Over one hundred years ago, President Lorenzo Snow issued a mandate to the Church: “It is high time to establish Zion.” What has been holding us back all these years?
Lorenzo Snow's Call to Establish Zion
(This article was adapted from my new book, The Three Pillars of Zion. Click here to receive a free sample. Use this code in the coupon box for a 20% Christmas discount: Meridian. Good until December 15th.)
Over one hundred years ago, President Lorenzo Snow issued a mandate to the Church: “It is high time to establish Zion.”[i] What has been holding us back all these years?
To become Zion people, we must make a decision. Once and for all, we must commit to both believe and live what we have received. It is not enough to go through the motions of being a Latter-day Saint. We must thoroughly study and understand the new and everlasting covenant, which is the offspring of the Atonement. Receiving, committing to, studying, and living the Covenant are the vehicles that allow us to become Zion people. In the final analysis, it is what we have become that will determine our eternal possibilities.[ii]
If we are to become Zion people, what will be our characteristics?
“How Long Halt Ye Between Two Opinions?”
If Zion is our aspiration, this description is what we must become. And it all starts with making a commitment. Well did Elijah challenge his contemporaries: “How long halt ye between two opinions? if the Lord be God, follow him: but if Baal, then follow him.”[iii] As long as our commitment waits, Zion’s blessings remain unclaimed.
In a conference address entitled “Becoming the Pure in Heart,” President Spencer W. Kimball taught that we should keep uppermost in our minds the vision of who we are and what we are about. He said, “For many years we have been taught that one important end result of our labors, hopes, and aspirations in this work is the building of a latter-day Zion, a Zion characterized by love, harmony, and peace—a Zion in which the Lord’s children are as one.” Then he quoted Doctrine and Covenants 48, in which the Lord gives us a glimpse of the latter-day Zion:
Ye cannot behold with your natural eyes, for the present time, the design of your God concerning those things which shall come hereafter, and the glory which shall follow after much tribulation. For after much tribulation come the blessings. Wherefore the day cometh that ye shall be crowned with much glory; the hour is not yet, but is nigh at hand. . . .
Behold, verily I say unto you, for this cause I have sent you—that you might be obedient, and that your hearts might be prepared to bear testimony of the things which are to come; and also that you might be honored in laying the foundation, and in bearing record of the land upon which the Zion of God shall stand.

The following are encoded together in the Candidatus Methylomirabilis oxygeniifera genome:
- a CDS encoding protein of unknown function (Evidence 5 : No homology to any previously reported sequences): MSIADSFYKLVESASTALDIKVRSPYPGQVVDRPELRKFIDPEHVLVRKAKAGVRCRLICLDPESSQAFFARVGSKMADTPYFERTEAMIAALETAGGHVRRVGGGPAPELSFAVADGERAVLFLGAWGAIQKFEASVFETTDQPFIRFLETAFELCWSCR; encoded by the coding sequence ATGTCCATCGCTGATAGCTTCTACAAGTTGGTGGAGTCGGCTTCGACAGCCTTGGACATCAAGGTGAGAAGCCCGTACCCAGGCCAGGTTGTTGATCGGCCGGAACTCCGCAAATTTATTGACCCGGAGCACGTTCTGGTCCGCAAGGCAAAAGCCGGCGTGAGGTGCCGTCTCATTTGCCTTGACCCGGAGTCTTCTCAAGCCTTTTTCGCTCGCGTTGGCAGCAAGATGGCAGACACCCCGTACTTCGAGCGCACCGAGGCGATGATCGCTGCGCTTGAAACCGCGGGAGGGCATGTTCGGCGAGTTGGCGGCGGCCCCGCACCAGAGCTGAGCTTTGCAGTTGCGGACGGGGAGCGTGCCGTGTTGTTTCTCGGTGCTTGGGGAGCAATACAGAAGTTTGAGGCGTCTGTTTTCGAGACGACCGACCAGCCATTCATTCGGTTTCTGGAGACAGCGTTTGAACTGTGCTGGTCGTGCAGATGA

And after that cometh the day of my power; then shall the poor, the lame, and the blind, and the deaf, come in unto the marriage of the Lamb, and partake of the supper of the Lord, prepared for the great day to come. Behold, I, the Lord, have spoken it.[iv]
With the gift of seership, President Kimball proclaimed that this scripture will be fulfilled. The day of Zion will surely come, and it is our destiny to cause it to happen. Then he asked if these promises do not inspire us to lengthen our stride and quicken our pace to do our part in this marvelous latter-day work. At that point he mourned that many of us are still mired in Babylon, uncommitted and floundering between two divergent philosophies. He said,
Unfortunately we live in a world that largely rejects the values of Zion. Babylon has not and never will comprehend Zion. . . . Zion can be built up only among those who are the pure in heart, not a people torn by covetousness or greed, but a pure and selfless people. Not a people who are pure in appearance, rather a people who are pure in heart. Zion is to be in the world and not of the world, not dulled by a sense of carnal security, nor paralyzed by materialism. No, Zion is not things of the lower, but of the higher order, things that exalt the mind and sanctify the heart. Zion is “every man seeking the interest of his neighbor, and doing all things with an eye single to the glory of God.” (D&C 82:19.) As I understand these matters, Zion can be established only by those who are pure in heart, and who labor for Zion, for “the laborer in Zion shall labor for Zion; for if they labor for money they shall perish.” (2 Nephi 26:31).[v]
Our duty and our opportunity are clear. We need only to commit.
“It Is High Time to Establish Zion”
In an address given to the Saints on May 2, 1842, Joseph Smith rejoiced in the coming day of Zion, which assumes that some individuals within the Church will have prepared themselves to become the pure in heart:
The building up of Zion is a cause that has interested the people of God in every age; it is a theme upon which prophets, priests and kings have dwelt with peculiar delight; they have looked forward with joyful anticipation to the day in which we live; and fired with heavenly and joyful anticipations they have sung and written and prophesied of this our day; but they died without the sight; we are the favored people that God has made
To establish Zion, whether in the heart of an individual, a marriage, a family, or in a priesthood community of Saints, President Lorenzo Snow admonished us to cease the destructive practice of competition and the selfish building up of our own kingdoms. We must resolve now, he said, to center our efforts on the building of God’s kingdom for the establishment of Zion:
It is high time to establish Zion. Let us try to build up Zion. Zion is the pure in heart. Zion cannot be built up except on the principles of union required by the celestial law. It is high time for us to enter into these things. It is more pleasant and agreeable for the Latter-day Saints to enter into this work and build up Zion, than to build up ourselves and have this great competition which is destroying us.